Ralph Waldo Emerson called him “the jingle-man.” Henry James called his work “decidedly primitive.” Yet Edgar Allan Poe, nearly two centuries after his death, is now acclaimed as a writer on par with his best contemporaries. How did his reputation evolve? In the Times Literary Supplement, Marjorie Perloff reviews a new study of Poe by Jerome McGann.
Superagent Andrew ("The Jackal") Wylie disses the e-book and modern publishing's "wild weekend in Las Vegas approach" to book acquisition in the Wall Street Journal Magazine. But the best part is an online slide show depicting Wylie's journey from a wild-eyed hippie cabbie in 1971 to the uberwasp wheeler-dealer that he is today.
Recommended Reading: In which a great translator takes on a nearly impossible project: "Schmidt violates the rules of orthography and punctuation throughout the book, and its sprawling conversations cover James Joyce, trees, magic, the moon, and Xerxes, among many other things. After getting Zettel’s Traum out of his system, Schmidt would go on to write his best works. 'I had to write it,' he said. 'And such a book had to be written sometime.'"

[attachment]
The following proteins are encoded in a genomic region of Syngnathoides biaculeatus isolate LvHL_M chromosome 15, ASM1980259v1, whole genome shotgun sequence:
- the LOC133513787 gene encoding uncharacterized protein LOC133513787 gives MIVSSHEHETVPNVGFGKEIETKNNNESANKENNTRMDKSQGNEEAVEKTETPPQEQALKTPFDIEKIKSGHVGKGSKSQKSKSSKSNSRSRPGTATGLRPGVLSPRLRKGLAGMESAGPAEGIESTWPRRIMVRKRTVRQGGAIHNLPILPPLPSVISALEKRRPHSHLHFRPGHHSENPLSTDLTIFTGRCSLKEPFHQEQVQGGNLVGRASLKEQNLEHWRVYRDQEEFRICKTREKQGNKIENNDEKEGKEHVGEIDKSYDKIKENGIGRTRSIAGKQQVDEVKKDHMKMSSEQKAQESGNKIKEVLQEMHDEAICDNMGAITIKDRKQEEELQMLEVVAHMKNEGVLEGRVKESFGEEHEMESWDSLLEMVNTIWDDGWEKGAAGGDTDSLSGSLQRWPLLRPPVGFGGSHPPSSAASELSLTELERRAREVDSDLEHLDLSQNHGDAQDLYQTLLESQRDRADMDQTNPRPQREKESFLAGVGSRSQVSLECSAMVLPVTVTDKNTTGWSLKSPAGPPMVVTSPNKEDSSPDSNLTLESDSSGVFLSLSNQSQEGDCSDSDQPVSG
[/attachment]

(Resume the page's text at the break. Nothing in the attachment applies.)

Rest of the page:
Girls creator Lena Dunham’s first book is on shelves, as is the new short story collection by Man Booker laureate and recent Millions interviewee Hilary Mantel. Also out: On Immunity by Eula Biss; A Sudden Light by Garth Stein; Consumed by the filmmaker David Cronenberg; The Ploughmen by Kim Zupan; and The Zone of Interest by Martin Amis. For more on these and other titles, check out our Great 2014 Book Preview.
“My students are not as puzzled by Gertrude Stein as I expect them to be. Stein writes: ‘Glazed Glitter. Nickel, what is nickel,’ and my students recognize the moment of wondering. This habit of wonder is familiar in part because we have been raised on the lists of Goodnight Moon.” On Gertrude Stein, Goodnight Moon, and the wonderment of language from Slate.